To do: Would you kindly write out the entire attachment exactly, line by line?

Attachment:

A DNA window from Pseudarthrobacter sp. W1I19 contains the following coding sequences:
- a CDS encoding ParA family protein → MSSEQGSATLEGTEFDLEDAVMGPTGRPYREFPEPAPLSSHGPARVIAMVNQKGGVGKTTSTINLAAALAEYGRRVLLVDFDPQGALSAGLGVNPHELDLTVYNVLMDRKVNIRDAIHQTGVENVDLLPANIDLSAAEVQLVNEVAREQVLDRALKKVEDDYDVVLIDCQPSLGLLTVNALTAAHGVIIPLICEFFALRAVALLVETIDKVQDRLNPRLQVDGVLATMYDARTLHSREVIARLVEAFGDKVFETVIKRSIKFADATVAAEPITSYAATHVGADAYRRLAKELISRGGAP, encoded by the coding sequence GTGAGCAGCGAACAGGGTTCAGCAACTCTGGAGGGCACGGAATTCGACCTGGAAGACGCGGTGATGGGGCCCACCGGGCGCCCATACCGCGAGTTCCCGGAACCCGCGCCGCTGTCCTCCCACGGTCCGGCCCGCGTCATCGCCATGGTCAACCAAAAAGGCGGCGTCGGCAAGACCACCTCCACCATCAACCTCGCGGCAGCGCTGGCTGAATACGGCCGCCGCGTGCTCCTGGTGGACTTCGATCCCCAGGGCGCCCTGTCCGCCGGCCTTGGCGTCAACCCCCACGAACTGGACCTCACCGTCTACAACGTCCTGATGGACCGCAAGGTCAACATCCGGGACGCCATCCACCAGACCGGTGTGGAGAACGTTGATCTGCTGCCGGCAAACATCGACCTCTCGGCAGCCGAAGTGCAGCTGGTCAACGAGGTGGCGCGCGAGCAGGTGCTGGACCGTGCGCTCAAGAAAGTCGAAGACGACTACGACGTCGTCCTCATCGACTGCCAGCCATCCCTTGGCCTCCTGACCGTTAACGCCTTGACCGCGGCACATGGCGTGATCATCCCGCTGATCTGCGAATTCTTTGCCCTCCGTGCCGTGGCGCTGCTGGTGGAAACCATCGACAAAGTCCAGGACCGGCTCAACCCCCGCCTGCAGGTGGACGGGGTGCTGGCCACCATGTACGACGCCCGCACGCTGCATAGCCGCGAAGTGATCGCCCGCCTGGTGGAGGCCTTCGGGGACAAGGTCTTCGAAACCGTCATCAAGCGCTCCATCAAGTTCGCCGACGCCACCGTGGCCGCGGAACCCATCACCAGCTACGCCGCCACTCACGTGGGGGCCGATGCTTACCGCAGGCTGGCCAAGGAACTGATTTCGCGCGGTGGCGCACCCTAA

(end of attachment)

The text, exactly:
A DNA window from Pseudarthrobacter sp. W1I19 contains the following coding sequences:
- a CDS encoding ParA family protein → MSSEQGSATLEGTEFDLEDAVMGPTGRPYREFPEPAPLSSHGPARVIAMVNQKGGVGKTTSTINLAAALAEYGRRVLLVDFDPQGALSAGLGVNPHELDLTVYNVLMDRKVNIRDAIHQTGVENVDLLPANIDLSAAEVQLVNEVAREQVLDRALKKVEDDYDVVLIDCQPSLGLLTVNALTAAHGVIIPLICEFFALRAVALLVETIDKVQDRLNPRLQVDGVLATMYDARTLHSREVIARLVEAFGDKVFETVIKRSIKFADATVAAEPITSYAATHVGADAYRRLAKELISRGGAP, encoded by the coding sequence GTGAGCAGCGAACAGGGTTCAGCAACTCTGGAGGGCACGGAATTCGACCTGGAAGACGCGGTGATGGGGCCCACCGGGCGCCCATACCGCGAGTTCCCGGAACCCGCGCCGCTGTCCTCCCACGGTCCGGCCCGCGTCATCGCCATGGTCAACCAAAAAGGCGGCGTCGGCAAGACCACCTCCACCATCAACCTCGCGGCAGCGCTGGCTGAATACGGCCGCCGCGTGCTCCTGGTGGACTTCGATCCCCAGGGCGCCCTGTCCGCCGGCCTTGGCGTCAACCCCCACGAACTGGACCTCACCGTCTACAACGTCCTGATGGACCGCAAGGTCAACATCCGGGACGCCATCCACCAGACCGGTGTGGAGAACGTTGATCTGCTGCCGGCAAACATCGACCTCTCGGCAGCCGAAGTGCAGCTGGTCAACGAGGTGGCGCGCGAGCAGGTGCTGGACCGTGCGCTCAAGAAAGTCGAAGACGACTACGACGTCGTCCTCATCGACTGCCAGCCATCCCTTGGCCTCCTGACCGTTAACGCCTTGACCGCGGCACATGGCGTGATCATCCCGCTGATCTGCGAATTCTTTGCCCTCCGTGCCGTGGCGCTGCTGGTGGAAACCATCGACAAAGTCCAGGACCGGCTCAACCCCCGCCTGCAGGTGGACGGGGTGCTGGCCACCATGTACGACGCCCGCACGCTGCATAGCCGCGAAGTGATCGCCCGCCTGGTGGAGGCCTTCGGGGACAAGGTCTTCGAAACCGTCATCAAGCGCTCCATCAAGTTCGCCGACGCCACCGTGGCCGCGGAACCCATCACCAGCTACGCCGCCACTCACGTGGGGGCCGATGCTTACCGCAGGCTGGCCAAGGAACTGATTTCGCGCGGTGGCGCACCCTAA